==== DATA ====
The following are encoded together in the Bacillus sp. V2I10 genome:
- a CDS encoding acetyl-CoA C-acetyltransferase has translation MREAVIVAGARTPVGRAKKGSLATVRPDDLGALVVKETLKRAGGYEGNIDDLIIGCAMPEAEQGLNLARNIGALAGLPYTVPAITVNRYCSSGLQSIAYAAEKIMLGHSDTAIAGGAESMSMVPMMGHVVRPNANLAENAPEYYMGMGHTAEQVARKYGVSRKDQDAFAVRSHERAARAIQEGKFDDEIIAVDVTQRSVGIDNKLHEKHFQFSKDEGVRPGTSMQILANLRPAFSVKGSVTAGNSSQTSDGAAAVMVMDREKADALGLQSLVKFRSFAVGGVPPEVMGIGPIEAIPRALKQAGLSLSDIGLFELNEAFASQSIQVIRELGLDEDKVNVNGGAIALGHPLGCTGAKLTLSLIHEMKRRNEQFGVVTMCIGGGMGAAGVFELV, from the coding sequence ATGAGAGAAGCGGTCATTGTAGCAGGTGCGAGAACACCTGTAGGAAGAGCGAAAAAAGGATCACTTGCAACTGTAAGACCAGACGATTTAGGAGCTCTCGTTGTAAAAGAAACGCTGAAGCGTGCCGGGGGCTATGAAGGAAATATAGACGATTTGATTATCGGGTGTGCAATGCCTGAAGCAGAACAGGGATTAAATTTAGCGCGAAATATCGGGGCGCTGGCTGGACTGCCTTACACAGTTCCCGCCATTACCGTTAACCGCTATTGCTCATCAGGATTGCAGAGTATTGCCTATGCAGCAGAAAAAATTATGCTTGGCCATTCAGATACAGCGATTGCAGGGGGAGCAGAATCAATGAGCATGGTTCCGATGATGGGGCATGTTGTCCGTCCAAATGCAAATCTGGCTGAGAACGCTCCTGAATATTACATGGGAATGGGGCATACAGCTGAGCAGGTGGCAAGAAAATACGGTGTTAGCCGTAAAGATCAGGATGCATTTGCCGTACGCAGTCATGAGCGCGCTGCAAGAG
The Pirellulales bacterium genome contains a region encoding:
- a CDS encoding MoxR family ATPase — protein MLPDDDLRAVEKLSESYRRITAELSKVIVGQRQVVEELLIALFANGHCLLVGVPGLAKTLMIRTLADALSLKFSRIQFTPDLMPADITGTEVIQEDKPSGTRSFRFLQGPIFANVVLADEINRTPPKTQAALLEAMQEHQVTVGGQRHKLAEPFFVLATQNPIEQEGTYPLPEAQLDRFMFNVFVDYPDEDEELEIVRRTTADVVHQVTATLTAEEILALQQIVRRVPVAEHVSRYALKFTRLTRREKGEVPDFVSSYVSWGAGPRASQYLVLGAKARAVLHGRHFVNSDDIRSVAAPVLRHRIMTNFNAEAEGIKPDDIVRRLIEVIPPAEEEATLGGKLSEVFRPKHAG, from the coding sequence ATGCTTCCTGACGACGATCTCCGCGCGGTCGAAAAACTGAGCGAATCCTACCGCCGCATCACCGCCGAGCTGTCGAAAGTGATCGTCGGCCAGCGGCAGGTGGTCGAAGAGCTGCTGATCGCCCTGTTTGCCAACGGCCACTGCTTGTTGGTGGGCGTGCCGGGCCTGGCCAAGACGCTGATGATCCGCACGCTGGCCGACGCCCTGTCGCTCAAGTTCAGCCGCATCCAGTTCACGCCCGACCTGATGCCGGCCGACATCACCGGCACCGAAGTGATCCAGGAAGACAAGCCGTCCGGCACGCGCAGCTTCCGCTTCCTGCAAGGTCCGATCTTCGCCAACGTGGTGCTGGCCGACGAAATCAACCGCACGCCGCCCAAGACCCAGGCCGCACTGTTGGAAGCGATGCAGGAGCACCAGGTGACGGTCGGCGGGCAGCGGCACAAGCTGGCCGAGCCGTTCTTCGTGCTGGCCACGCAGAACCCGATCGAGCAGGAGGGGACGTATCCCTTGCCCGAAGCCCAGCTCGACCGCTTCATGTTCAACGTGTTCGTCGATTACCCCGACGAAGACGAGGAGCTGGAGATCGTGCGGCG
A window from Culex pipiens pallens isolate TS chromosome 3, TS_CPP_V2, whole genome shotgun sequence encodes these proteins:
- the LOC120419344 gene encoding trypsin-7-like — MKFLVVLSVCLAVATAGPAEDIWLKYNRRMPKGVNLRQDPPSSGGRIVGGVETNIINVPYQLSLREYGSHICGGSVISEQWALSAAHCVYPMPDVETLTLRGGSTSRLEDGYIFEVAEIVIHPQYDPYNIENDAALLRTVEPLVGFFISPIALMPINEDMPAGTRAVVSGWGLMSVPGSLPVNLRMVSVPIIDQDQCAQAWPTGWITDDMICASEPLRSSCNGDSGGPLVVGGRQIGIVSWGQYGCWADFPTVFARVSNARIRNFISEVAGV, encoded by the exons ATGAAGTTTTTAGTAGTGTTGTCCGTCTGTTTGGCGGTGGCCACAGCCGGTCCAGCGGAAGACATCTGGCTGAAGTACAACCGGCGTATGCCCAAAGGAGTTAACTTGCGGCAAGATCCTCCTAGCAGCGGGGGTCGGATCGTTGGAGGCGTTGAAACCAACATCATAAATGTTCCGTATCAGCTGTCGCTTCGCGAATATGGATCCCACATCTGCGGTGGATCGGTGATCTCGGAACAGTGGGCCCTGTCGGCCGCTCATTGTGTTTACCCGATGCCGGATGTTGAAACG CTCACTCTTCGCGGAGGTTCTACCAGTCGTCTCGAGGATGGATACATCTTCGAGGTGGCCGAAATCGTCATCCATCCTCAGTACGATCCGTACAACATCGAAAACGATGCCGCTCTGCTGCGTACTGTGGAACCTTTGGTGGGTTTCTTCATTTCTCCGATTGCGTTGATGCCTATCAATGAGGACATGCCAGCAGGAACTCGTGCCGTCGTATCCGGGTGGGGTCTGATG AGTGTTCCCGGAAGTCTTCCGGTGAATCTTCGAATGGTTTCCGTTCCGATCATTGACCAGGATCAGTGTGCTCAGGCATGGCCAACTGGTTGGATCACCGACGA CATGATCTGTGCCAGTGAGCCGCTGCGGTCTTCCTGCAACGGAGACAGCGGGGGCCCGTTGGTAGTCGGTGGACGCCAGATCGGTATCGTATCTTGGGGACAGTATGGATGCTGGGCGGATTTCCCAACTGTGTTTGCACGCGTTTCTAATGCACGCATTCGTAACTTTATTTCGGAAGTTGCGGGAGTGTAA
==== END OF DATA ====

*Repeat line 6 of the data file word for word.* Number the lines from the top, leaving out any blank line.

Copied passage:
- the LOC120419344 gene encoding trypsin-7-like — MKFLVVLSVCLAVATAGPAEDIWLKYNRRMPKGVNLRQDPPSSGGRIVGGVETNIINVPYQLSLREYGSHICGGSVISEQWALSAAHCVYPMPDVETLTLRGGSTSRLEDGYIFEVAEIVIHPQYDPYNIENDAALLRTVEPLVGFFISPIALMPINEDMPAGTRAVVSGWGLMSVPGSLPVNLRMVSVPIIDQDQCAQAWPTGWITDDMICASEPLRSSCNGDSGGPLVVGGRQIGIVSWGQYGCWADFPTVFARVSNARIRNFISEVAGV, encoded by the exons ATGAAGTTTTTAGTAGTGTTGTCCGTCTGTTTGGCGGTGGCCACAGCCGGTCCAGCGGAAGACATCTGGCTGAAGTACAACCGGCGTATGCCCAAAGGAGTTAACTTGCGGCAAGATCCTCCTAGCAGCGGGGGTCGGATCGTTGGAGGCGTTGAAACCAACATCATAAATGTTCCGTATCAGCTGTCGCTTCGCGAATATGGATCCCACATCTGCGGTGGATCGGTGATCTCGGAACAGTGGGCCCTGTCGGCCGCTCATTGTGTTTACCCGATGCCGGATGTTGAAACG CTCACTCTTCGCGGAGGTTCTACCAGTCGTCTCGAGGATGGATACATCTTCGAGGTGGCCGAAATCGTCATCCATCCTCAGTACGATCCGTACAACATCGAAAACGATGCCGCTCTGCTGCGTACTGTGGAACCTTTGGTGGGTTTCTTCATTTCTCCGATTGCGTTGATGCCTATCAATGAGGACATGCCAGCAGGAACTCGTGCCGTCGTATCCGGGTGGGGTCTGATG AGTGTTCCCGGAAGTCTTCCGGTGAATCTTCGAATGGTTTCCGTTCCGATCATTGACCAGGATCAGTGTGCTCAGGCATGGCCAACTGGTTGGATCACCGACGA CATGATCTGTGCCAGTGAGCCGCTGCGGTCTTCCTGCAACGGAGACAGCGGGGGCCCGTTGGTAGTCGGTGGACGCCAGATCGGTATCGTATCTTGGGGACAGTATGGATGCTGGGCGGATTTCCCAACTGTGTTTGCACGCGTTTCTAATGCACGCATTCGTAACTTTATTTCGGAAGTTGCGGGAGTGTAA